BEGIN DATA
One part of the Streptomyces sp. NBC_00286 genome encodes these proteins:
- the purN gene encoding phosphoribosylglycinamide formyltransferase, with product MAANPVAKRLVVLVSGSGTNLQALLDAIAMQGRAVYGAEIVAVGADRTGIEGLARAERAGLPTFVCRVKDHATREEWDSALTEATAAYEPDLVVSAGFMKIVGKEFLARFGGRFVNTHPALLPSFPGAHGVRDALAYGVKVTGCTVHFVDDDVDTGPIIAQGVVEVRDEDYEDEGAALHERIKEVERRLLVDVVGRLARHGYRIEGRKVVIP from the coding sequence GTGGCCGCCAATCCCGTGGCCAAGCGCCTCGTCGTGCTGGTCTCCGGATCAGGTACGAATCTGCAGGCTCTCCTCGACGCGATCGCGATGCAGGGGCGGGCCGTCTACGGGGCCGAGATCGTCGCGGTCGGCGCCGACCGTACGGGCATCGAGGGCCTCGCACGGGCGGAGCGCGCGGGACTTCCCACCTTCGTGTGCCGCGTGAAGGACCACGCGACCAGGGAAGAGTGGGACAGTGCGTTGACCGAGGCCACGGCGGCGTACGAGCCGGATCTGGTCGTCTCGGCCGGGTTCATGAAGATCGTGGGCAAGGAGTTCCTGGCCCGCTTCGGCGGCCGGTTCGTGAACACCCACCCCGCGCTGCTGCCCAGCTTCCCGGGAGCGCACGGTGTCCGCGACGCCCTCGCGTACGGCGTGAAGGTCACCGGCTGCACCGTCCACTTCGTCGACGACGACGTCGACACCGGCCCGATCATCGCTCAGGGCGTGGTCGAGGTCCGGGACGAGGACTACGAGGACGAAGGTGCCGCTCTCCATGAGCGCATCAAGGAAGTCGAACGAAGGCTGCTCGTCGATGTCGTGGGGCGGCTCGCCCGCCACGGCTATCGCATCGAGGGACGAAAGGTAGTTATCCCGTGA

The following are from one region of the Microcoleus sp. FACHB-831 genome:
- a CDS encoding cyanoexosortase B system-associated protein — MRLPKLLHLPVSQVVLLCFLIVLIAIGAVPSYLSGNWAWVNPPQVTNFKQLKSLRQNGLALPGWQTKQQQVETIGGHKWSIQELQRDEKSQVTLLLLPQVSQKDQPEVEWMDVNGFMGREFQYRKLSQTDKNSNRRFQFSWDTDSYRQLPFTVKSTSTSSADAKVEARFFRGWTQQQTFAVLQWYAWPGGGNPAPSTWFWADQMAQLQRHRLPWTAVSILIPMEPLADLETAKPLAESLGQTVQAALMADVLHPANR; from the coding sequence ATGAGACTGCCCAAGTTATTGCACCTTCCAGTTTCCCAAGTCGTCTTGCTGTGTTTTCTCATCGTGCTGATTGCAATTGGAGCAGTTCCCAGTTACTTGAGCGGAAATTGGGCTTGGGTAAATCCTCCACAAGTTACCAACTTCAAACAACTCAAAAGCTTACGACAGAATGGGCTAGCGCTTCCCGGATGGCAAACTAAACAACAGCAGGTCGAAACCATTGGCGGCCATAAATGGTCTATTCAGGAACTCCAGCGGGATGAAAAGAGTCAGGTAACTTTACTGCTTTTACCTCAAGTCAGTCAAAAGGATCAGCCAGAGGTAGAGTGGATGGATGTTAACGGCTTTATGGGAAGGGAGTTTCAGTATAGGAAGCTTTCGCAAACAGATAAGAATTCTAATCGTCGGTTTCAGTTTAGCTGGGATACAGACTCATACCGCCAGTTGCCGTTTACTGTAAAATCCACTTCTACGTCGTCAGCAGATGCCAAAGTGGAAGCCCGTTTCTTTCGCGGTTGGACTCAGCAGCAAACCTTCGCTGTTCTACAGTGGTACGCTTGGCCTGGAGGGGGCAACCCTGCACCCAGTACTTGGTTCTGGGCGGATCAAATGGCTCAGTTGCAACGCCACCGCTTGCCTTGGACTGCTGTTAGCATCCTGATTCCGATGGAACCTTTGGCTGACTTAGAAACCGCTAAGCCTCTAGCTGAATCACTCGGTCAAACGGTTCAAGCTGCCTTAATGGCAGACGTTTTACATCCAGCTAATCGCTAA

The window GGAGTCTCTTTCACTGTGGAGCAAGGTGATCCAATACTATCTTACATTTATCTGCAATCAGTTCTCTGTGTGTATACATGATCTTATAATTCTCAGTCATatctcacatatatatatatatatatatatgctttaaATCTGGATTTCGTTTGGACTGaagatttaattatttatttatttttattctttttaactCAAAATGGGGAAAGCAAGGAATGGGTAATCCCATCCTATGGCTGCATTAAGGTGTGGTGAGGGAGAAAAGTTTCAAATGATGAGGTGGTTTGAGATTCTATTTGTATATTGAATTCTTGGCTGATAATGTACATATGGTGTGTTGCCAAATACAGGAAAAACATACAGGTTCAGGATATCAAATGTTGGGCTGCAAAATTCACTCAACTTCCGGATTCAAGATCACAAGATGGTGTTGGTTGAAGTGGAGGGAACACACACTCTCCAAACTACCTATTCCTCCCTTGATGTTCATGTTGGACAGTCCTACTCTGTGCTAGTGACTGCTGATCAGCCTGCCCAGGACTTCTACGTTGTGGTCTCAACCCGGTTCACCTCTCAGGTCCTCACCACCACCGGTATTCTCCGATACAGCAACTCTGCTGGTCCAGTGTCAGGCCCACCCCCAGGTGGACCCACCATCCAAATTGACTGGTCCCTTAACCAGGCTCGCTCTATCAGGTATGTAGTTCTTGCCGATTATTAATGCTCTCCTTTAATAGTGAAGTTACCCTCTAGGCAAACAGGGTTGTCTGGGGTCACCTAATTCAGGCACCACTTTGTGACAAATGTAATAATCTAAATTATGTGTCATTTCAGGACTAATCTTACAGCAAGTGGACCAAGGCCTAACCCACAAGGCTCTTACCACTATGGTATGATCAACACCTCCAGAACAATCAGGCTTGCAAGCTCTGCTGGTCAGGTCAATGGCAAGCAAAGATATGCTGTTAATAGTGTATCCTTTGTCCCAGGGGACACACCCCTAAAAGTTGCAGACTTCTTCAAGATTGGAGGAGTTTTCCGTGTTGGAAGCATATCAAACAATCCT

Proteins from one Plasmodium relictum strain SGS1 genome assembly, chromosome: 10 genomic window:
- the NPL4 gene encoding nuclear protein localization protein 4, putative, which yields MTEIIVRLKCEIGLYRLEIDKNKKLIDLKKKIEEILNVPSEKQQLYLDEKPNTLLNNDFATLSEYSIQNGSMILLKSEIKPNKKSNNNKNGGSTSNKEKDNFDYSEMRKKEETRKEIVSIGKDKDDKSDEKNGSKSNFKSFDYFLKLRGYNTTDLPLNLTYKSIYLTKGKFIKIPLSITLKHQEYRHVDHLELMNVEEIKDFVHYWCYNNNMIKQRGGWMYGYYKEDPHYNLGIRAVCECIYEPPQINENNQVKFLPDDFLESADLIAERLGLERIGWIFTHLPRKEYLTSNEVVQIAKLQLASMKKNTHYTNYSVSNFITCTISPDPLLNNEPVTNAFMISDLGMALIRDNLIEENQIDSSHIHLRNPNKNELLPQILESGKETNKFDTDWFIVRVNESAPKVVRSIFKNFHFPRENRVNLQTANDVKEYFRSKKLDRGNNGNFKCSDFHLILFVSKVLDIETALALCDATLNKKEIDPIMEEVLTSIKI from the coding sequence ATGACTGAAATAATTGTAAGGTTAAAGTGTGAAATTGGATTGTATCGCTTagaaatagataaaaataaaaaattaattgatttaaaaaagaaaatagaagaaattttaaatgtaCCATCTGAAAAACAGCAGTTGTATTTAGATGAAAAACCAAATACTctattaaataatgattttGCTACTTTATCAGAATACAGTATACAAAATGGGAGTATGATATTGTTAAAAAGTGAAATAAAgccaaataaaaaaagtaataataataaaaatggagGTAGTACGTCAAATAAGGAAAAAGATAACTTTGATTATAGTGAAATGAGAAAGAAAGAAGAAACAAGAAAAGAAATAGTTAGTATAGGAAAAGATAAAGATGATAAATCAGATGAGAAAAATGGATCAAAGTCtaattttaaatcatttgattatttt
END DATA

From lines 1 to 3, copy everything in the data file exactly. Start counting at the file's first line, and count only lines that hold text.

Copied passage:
One part of the Streptomyces sp. NBC_00286 genome encodes these proteins:
- the purN gene encoding phosphoribosylglycinamide formyltransferase, with product MAANPVAKRLVVLVSGSGTNLQALLDAIAMQGRAVYGAEIVAVGADRTGIEGLARAERAGLPTFVCRVKDHATREEWDSALTEATAAYEPDLVVSAGFMKIVGKEFLARFGGRFVNTHPALLPSFPGAHGVRDALAYGVKVTGCTVHFVDDDVDTGPIIAQGVVEVRDEDYEDEGAALHERIKEVERRLLVDVVGRLARHGYRIEGRKVVIP from the coding sequence GTGGCCGCCAATCCCGTGGCCAAGCGCCTCGTCGTGCTGGTCTCCGGATCAGGTACGAATCTGCAGGCTCTCCTCGACGCGATCGCGATGCAGGGGCGGGCCGTCTACGGGGCCGAGATCGTCGCGGTCGGCGCCGACCGTACGGGCATCGAGGGCCTCGCACGGGCGGAGCGCGCGGGACTTCCCACCTTCGTGTGCCGCGTGAAGGACCACGCGACCAGGGAAGAGTGGGACAGTGCGTTGACCGAGGCCACGGCGGCGTACGAGCCGGATCTGGTCGTCTCGGCCGGGTTCATGAAGATCGTGGGCAAGGAGTTCCTGGCCCGCTTCGGCGGCCGGTTCGTGAACACCCACCCCGCGCTGCTGCCCAGCTTCCCGGGAGCGCACGGTGTCCGCGACGCCCTCGCGTACGGCGTGAAGGTCACCGGCTGCACCGTCCACTTCGTCGACGACGACGTCGACACCGGCCCGATCATCGCTCAGGGCGTGGTCGAGGTCCGGGACGAGGACTACGAGGACGAAGGTGCCGCTCTCCATGAGCGCATCAAGGAAGTCGAACGAAGGCTGCTCGTCGATGTCGTGGGGCGGCTCGCCCGCCACGGCTATCGCATCGAGGGACGAAAGGTAGTTATCCCGTGA

The following are from one region of the Microcoleus sp. FACHB-831 genome: